Ever heard that term before? Are you working really hard, achieving exceptional things, and yet still somehow failing to move forward in your organization as quickly as you would like?
It may be that what you’re delivering isn’t what your boss expects. Managers and executives hoping to get ahead in the workplace often fail to deliver in ways that resonate with their managers and organizational leaders. Here’s a look at what you may be missing.
One of your most important objectives is to schedule a weekly time to meet one-on-one with your boss. Yeah, get that face time. Especially if you are not doing so now. These meetings should be scheduled for about an hour.
Why would you want to have a One-On-One Weekly Meeting with your boss?
The truth is the boss needs these meetings as much as you do. Yes, they do! Look at their life and schedule. This is an effective way for you to keep your boss informed and on top of things. Depending on their need for detail, this may be a generalized loose update or a more formal detailed interaction. Either way, you both gain from it.
The boss gets buried in meetings and responsibilities. This weekly meeting becoming a best practice brings the ability for the boss to stay plugged into more than what is right in front of them. Believe me, it gives them a level of comfort, knowing what is going on from someone else’s perspective.
If you know of something going on in the organization, let them know about it. NO! I’m not talking about snitching or gossiping, That will make you a pariah with your peers. What I’m proposing is keeping them informed on issues that are maybe getting overlooked.
Let me share a story from when I was a boss
One time a direct report came to me during one of our meetings and let me know about grumblings going on with one particular team regarding the microwave in the breakroom.
You see this team all went on lunch break at the same time. There were fourteen of them. Most brought their lunch to work. We had one microwave. Due to the lack of microwave capacity, they had to wait in line behind each other to gain access to the sole heating device.
This was making the ones at the end of the line to have to rush their meal once it was warm. Was this the most important thing for us to be focused on at the moment. Yes! Taking care of your employees is always a priority. The problem is you don’t always know what they need. Most will never complain to you. they will silently disengage and that is a detriment to your organization.
So I really appreciated this heads up. It was an easy fix, a few hundred bucks and we had 3 extra microwaves in the breakroom by the end of the day. On top of that, we had a team of fourteen who realized we cared about them in even the most simple way. Of course, I allowed him all the credit for the idea and he was much appreciated for that act. The fact is I would never have known about this and thus never would have done anything about it.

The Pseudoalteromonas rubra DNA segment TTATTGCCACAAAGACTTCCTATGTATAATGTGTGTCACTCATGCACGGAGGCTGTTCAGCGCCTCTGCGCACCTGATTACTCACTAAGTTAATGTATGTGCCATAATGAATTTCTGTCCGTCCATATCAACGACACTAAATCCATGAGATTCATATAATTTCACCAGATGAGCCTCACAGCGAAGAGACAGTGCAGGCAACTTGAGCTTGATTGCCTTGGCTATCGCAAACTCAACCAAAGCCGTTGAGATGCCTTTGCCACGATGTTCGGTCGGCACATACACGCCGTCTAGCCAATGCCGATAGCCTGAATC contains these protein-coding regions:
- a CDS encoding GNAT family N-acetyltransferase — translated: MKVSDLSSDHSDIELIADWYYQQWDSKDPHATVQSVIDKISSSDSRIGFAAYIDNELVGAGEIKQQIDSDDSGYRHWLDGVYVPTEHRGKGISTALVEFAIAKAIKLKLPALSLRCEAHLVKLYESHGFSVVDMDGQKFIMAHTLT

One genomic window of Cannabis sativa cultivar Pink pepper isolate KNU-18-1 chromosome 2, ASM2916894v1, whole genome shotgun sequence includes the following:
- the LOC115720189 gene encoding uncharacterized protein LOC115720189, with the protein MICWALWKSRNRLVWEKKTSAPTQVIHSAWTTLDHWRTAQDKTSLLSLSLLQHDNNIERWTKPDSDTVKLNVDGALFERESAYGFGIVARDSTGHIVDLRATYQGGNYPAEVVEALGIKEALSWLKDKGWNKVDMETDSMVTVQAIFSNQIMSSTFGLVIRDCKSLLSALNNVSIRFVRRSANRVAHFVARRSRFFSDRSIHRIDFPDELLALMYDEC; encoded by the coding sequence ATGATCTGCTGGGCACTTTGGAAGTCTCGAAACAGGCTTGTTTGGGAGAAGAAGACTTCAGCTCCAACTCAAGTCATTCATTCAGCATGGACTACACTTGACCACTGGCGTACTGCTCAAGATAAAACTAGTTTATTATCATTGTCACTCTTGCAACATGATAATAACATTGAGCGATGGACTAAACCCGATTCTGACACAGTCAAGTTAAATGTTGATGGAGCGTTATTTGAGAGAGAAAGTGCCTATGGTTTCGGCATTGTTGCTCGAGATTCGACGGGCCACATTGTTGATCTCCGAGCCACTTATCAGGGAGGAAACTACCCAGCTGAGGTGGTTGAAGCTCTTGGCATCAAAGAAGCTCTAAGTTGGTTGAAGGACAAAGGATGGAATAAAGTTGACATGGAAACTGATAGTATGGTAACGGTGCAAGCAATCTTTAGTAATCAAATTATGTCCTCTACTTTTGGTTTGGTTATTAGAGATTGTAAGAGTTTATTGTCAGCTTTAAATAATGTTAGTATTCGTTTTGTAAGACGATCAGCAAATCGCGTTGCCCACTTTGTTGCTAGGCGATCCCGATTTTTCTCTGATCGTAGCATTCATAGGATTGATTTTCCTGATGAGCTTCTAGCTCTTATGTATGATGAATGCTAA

So keep in mind, the boss is busy. Many won’t suggest scheduling a meeting because their schedule is full. You have to bring it up and make an effort. Most bosses are willing to take the time if you are committed to making it valuable.
As for enhancing your career, when you start having one-on-one weekly meetings with your boss, you will find far more motivation to focus on “Big Picture” projects, which have a direct impact on the increased department and organizational growth and success. Isn’t that what the boss wants?
You should leave these meetings with the feeling that your plans, including your time allocations, are crystal clear to you, and you are on the same page as your boss. Now you are giving them what they want.
So often, direct reports avoid this interaction due to FEAR. False Expectations Appearing Real. Hey, if you are not confident enough to suggest and schedule this with your boss, then honestly, you are really not willing to commit to what it takes to advance your career.
The Truth is, a one-on-one meeting each week between you and your boss is essential to you making the best of your career
Why? There are several reasons you want to be a meeting with your boss. All have a benefit to you, and most have a benefit to your boss.
From my experience, the time I spent with my boss during these meetings was extremely beneficial to my education. I received an MBA from simply discussing business. We would discuss current issues that were specific to the business like sales, people, projects, and other challenges.
Sometimes we would simply discuss business in general. What was happening in the economy, news, and with competitors? During these interactions, I was able to not only learn business terms and philosophies that I was not well versed in but was also able to form a far more informed opinion on business-related topics.
Learning from their experiences and opinions was invaluable to me in my own development. The truth is I probably would have never gone out to seek some of the topics on my own. My curiosity peaked just being brought into a conversation. I loved this.
We also built a much better professional relationship.